Let's face it: Finbar Furey is a legend. Anyone who has spent any time at all enjoying Celtic music knows the Fureys—of which Finbar was, or course, one of the major players, along with his brothers, Eddie, Paul and George. But after nearly 30 years as the Fureys' front man, Finbar decided to embark on a solo career.
Colours is his latest endeavor, a real treat gifted to the world and seems to me to be more a collection of sweet and sometimes sad stories than just songs. That of course isn't discounting the wonderful musician that Finbar is, or the talent he compiled to help him with this musical effort. I am truly and wholly impressed with this album, and feel quite blessed to have been given the honor of this review.
I could also spout interesting facts such as Finbar being directly instrumental (pun intended) in the creation of the Overton Flute (also known as the low whistle), an instrument now played in nearly every Irish band and one I wish I knew about before I learned to play the rather dull traditional flute oh so many years ago. Finbar plays the low whistle beautifully, of course. He is also a champion Uillean piper, being the only person ever to win the All Ireland, Oirechtas medal and the 4 province titles in the same year. He's still considered one of the best in the world. Yeah, he plays amazingly.
But incredible instrumental talent isn't the man's only forte. Colours proves that at the young age of 65, Finbar's voice is so incredibly sexy with that wonderful Irish lilt combined with a gravelly breathiness…well, let's just say it just does something special to this Celtic music lover. Whew, is it hot in here? Pour me a cold Guinness, would ya love?
After Sunday Mass—This song tells the story of love lost—perhaps not only in referring to a lass, but also in having to leave one's beloved home in order to find work. The musical accompaniment is surprisingly happy for the sad nature of the song and reminds me of sitting on a beach in Hawaii, watching suntanned surfers while drinking Mai Tais. I think the upbeat melody might just be Finbar's testimony to the enduring spirit of the Gaels.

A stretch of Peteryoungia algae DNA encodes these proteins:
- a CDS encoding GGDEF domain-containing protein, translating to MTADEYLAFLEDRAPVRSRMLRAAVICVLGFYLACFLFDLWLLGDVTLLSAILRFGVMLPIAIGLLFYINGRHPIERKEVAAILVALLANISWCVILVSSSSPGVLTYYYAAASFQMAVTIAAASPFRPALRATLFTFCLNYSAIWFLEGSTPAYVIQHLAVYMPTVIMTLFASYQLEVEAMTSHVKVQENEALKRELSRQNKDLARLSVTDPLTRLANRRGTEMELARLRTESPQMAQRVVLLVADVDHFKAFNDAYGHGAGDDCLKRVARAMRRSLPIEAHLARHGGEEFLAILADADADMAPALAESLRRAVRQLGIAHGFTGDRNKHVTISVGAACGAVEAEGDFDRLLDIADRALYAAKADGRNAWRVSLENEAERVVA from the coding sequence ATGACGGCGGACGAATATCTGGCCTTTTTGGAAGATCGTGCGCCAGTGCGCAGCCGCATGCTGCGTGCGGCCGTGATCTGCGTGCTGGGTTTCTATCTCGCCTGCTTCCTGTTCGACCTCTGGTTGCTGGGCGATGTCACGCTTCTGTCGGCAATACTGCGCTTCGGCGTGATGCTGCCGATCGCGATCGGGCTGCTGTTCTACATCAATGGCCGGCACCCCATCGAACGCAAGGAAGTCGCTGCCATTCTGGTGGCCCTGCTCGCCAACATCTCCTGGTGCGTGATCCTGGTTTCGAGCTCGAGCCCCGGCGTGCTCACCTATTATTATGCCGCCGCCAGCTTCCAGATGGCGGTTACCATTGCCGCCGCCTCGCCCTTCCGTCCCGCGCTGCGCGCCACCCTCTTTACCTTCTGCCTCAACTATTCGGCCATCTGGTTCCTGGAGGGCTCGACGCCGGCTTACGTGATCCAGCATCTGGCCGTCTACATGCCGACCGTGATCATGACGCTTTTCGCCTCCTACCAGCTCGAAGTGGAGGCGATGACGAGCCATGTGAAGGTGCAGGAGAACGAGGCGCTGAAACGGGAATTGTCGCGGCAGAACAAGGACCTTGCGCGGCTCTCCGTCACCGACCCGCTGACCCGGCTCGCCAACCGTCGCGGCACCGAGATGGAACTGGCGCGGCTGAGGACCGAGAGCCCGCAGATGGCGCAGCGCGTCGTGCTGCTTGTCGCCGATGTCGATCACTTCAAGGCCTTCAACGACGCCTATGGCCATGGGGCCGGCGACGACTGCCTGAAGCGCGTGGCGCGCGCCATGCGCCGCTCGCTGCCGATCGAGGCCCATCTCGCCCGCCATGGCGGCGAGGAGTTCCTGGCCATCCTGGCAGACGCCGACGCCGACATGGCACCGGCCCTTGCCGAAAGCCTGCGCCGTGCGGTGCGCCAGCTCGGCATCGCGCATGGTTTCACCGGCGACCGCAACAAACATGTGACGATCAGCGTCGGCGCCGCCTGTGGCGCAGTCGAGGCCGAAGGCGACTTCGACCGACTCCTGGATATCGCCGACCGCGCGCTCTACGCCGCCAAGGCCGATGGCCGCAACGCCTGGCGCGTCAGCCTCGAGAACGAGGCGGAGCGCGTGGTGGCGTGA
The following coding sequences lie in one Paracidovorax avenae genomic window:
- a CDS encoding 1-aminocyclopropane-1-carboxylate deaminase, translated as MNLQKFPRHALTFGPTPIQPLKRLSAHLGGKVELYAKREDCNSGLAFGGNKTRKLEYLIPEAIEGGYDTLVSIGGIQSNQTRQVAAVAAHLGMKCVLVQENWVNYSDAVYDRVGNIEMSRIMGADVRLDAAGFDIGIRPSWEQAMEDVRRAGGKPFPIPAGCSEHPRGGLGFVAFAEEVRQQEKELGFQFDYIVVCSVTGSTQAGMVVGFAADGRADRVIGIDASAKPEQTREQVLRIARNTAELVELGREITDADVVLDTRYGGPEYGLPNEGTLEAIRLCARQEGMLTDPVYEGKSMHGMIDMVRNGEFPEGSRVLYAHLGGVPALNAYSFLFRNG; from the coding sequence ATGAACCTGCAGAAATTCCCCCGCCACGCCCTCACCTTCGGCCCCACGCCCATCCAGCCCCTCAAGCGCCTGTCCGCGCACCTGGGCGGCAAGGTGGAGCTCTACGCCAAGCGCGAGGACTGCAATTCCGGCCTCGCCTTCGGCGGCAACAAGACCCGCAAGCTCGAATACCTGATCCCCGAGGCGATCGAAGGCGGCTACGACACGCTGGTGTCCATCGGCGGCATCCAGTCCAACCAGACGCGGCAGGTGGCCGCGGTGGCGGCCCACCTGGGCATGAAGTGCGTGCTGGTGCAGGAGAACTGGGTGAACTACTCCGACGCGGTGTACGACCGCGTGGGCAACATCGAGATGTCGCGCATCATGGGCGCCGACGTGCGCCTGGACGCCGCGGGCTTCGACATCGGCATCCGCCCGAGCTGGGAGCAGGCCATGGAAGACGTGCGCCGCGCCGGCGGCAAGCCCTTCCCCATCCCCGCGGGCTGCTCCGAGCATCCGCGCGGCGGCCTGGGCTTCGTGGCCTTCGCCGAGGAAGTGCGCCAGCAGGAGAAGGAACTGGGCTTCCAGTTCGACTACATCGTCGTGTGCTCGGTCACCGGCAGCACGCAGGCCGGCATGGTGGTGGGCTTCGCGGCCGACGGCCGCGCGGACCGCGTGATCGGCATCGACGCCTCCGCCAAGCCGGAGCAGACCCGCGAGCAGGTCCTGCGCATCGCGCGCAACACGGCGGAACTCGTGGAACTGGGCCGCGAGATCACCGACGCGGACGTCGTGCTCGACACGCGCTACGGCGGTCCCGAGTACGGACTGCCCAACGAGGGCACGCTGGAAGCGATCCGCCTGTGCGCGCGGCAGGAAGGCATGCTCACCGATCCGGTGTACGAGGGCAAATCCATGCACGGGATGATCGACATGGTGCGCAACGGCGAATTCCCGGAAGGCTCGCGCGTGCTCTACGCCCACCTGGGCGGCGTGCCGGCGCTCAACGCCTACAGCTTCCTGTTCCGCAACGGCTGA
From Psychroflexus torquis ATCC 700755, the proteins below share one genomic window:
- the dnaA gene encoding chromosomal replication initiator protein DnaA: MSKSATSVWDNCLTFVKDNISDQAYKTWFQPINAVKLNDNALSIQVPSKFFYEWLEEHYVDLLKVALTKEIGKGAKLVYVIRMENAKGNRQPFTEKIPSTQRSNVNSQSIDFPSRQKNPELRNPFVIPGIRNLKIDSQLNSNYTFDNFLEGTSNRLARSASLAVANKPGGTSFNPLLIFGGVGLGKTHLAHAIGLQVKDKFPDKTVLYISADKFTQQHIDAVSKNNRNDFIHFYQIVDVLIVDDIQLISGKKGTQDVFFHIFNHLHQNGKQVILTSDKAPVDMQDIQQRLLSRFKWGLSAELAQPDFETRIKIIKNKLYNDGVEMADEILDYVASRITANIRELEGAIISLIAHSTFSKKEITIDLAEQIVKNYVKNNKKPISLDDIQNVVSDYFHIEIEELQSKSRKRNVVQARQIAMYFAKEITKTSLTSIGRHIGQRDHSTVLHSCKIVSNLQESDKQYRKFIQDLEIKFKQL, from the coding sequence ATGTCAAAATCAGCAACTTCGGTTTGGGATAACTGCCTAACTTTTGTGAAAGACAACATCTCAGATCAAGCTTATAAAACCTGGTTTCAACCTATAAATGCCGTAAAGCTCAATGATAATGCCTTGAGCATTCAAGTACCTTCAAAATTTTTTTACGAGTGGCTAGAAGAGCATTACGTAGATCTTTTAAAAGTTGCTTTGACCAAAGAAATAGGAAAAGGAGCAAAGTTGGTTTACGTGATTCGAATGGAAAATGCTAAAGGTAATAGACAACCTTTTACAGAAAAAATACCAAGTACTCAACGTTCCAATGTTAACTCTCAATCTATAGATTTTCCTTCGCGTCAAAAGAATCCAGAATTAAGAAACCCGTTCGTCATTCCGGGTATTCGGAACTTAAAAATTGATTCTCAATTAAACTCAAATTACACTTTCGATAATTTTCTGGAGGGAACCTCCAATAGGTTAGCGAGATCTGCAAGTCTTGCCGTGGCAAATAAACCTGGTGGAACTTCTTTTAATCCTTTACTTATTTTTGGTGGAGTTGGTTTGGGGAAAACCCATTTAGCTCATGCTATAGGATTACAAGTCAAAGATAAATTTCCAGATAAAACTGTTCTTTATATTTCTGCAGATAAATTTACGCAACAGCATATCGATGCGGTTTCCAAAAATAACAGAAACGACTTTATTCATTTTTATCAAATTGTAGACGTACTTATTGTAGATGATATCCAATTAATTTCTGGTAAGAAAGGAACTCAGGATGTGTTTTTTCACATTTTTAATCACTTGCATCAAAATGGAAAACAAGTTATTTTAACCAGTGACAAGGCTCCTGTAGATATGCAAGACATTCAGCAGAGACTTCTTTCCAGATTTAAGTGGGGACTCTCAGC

School Days Over—This song tells the story of having to grow up and move on to those responsible adult things we'd all honestly like to avoid. Finbar's voice is more seductive on this track and gives one the shivers—if you're a woman such as myself who might be prone to such things, that is. I love the banjo, yet another instrument this accomplished musician excels at, and one heard on nearly every track of Colours. This ditty is almost too short at just over two minutes. Perhaps Finbar realized a woman's cardiovascular system can only take so much sexiness at one time.
Colours—The title track of this album is a happy toe-tapping piece, one that had me swaying in my chair while listening to a description of the beauty one might see in life. You can really hear and feel the smile in the singer's voice, a rarity in a song and something to cherish. Finbar also has a chance to show off his incredible talent on the low whistle here. Wonderful piece.
Walking With My Love (with Mary Black)—Mary's breathy, sultry voice is a perfect match for Finbar's goosebump-inducing male counterpart. They sing so well together, I picture Ginger Rodgers and Fred Astaire dancing gaily around the city at sunset. There is a brilliant moment in the song when Mary giggles like a schoolgirl, so completely spontaneous and so carefree that I laughed right along with her. And once again, Finbar's banjo talent is showcased here, and with background harmonica, keyboards, guitar and percussion, this song is a peppy dance in the park.
One Last Pay Day—This beauty is full of the elements that make a classic blues song, well, a blues song. Sadness and resignation permeate, yet the typical Celtic people's response of "grasp that thread of hope whilst sliding down the slippery slope of doom" prevails. I believe the lyrics of this song speak to the Irish depression of the 20's when so many men (and families) of the Land of Saints and Scholars were forced to leave their homeland and head to "greener pastures."
Blowin' In The Wind—Yes, this is a cover of the old hit by Bob Dylan, but the low whistle and Finbar's vocals turn the old civil rights anthem into something much, much better. Finbar is a Bob Dylan fan, and truly transforms the 1963 hit song into something even a die-hard Dylan groupie would love.